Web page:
Charles Leclerc

16th October 1997 (Age 23) - Monte Carlo
Years in Database
Recent Race
136 (9)

Charles Leclerc established himself as a front running Formula 1 driver during his first season with Ferrari in 2019. He more-than matched Sebastian Vettel and scored back-to-back victories in the autumn. The son of sometime Monegasque Formula 3 driver Hervé Leclerc, who finished eighth in the 1988 non-championship race, Leclerc was a champion throughout his junior career and now seems set to be one of the stars of the coming F1 seasons. 

Family background and early career 

Leclerc started his karting career by racing at the track owned by Jules Bianchi’s father. A title winner in that discipline, he finished as runner-up up in the 2013 CIK-FIA World KZ Championship when beaten by future F1 rival Max Verstappen. 

He joined Fortec Motorsports for the following year’s Formula Renault 2.0 ALPS season – scoring a double victory at Monza as he finished second in the final standings. Six outings in that year’s Eurocup included second-place finishes at the Nürburgring and Hungaroring (twice). 

Leclerc led the 2015 European F3 Championship thanks to four victories with Van Amersfoort’s Dallara F314-Volkswagen before Lance Stroll crashed into him at Zandvoort. That precipitated a loss of form and Leclerc slumped to fourth overall after not scoring another podium finish. He completed the year by finishing second on his first visit to Macau. 

From the archive

Champion in GP3 and Formula 2 

Now a member of the Ferrari Academy, Leclerc tested GP3 for both ART Grand Prix and Arden International during the winter before choosing the former for his switch to the GP support series in 2016. He won the first race of the opening two weekends (Barcelona and Spielberg) before scoring a third victory at Spa-Francorchamps. He crashed during the three-way title decider in Abu Dhabi but had done enough to beat ART team-mate Alexander Albon and Trident’s Antonio Fuoco to the GP3 crown. 

He moved to Prema Racing for his Formula 2 (formerly GP2) graduation in 2017 and was the class-of-the-field as he became just the fourth rookie to win the title. Leclerc qualified on pole position for all-bar three race weekends and eased to the title thanks to seven victories. A convincing championship win could have been even more dominant for he lost another pole position in Hungary and the feature race win at Spa-Francorchamps to technicalities.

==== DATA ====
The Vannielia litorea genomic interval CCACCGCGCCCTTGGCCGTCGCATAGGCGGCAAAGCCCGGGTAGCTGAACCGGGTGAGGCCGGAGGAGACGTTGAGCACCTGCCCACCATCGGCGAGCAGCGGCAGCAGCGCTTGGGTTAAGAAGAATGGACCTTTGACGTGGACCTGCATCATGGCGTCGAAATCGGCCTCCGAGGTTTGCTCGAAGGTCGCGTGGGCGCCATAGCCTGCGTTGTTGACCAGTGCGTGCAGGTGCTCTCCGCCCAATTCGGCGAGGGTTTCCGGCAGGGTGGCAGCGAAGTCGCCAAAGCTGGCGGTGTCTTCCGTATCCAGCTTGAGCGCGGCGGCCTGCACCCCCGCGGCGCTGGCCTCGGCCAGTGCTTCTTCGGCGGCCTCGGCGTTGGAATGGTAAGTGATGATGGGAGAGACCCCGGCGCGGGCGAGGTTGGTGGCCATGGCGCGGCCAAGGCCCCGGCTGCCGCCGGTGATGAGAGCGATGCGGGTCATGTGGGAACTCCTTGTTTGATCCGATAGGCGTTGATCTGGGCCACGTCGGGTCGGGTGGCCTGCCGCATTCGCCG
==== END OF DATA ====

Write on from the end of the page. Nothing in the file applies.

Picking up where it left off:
Formula 1 with Sauber 

In addition to his successful F2 campaign, Leclerc was Sauber-Ferrari’s Friday test driver at four GP weekends during 2017 and he graduated with the Swiss team for an impressive rookie campaign in 2018. Sauber’s alliance with Ferrari resulted in an improved chassis and Leclerc showed remarkable race craft in the tight midfield. Sixth in Baku, he was a regular points scorer by the end of the campaign. He was thankful for the new “Halo” head protection system when Fernando Alonso’s McLaren crashed over the Sauber. 

Grand Prix winner for Ferrari 

That form earned promotion to Ferrari as Kimi Räikkönen’s replacement in 2019. The Italian team suffered another inconsistent season, but the chaos could not hide Leclerc’s promise. He regularly outpaced Vettel and qualified on pole position on seven occasions, more than any other driver. A dominant victory second time out in Bahrain was lost when his Ferrari lost power and he was eased off the road and out of the lead by Verstappen during the closing laps in Austria. But Leclerc showed increasing maturity and scored back-to-back victories in Belgium and in front of the Tifosi at Monza where he robustly held off Lewis Hamilton. There were rookie errors such as his qualifying crash in Baku but Leclerc outscored Vettel to finish fourth overall. 


His 2019 performance earned him the team leader role and Ferrari placed all of its faith in the Monégasque driver as the Scuderia replaced Vettel for 2021 before a wheel could even be turned in the delayed 2020 season. Leclerc couldn’t build on an impressive opening offering at Ferrari after the team was forced to rebuild its power unit after a private settlement was reached with the FIA over the legality of its old engine. The result was Ferrari’s worst season for 40 years as it slumped to sixth in the championship. Despite this, Leclerc had some highlights including a podium at the season-opening race in Austria. He did attract criticism though from rivals for his opening-lap antics, often involved in too many incidents. Vettel and Max Verstappen highlighted Leclerc’s role in their Styrian and Sakhir crashes respectively.

Championship Seasons

Non Championship Races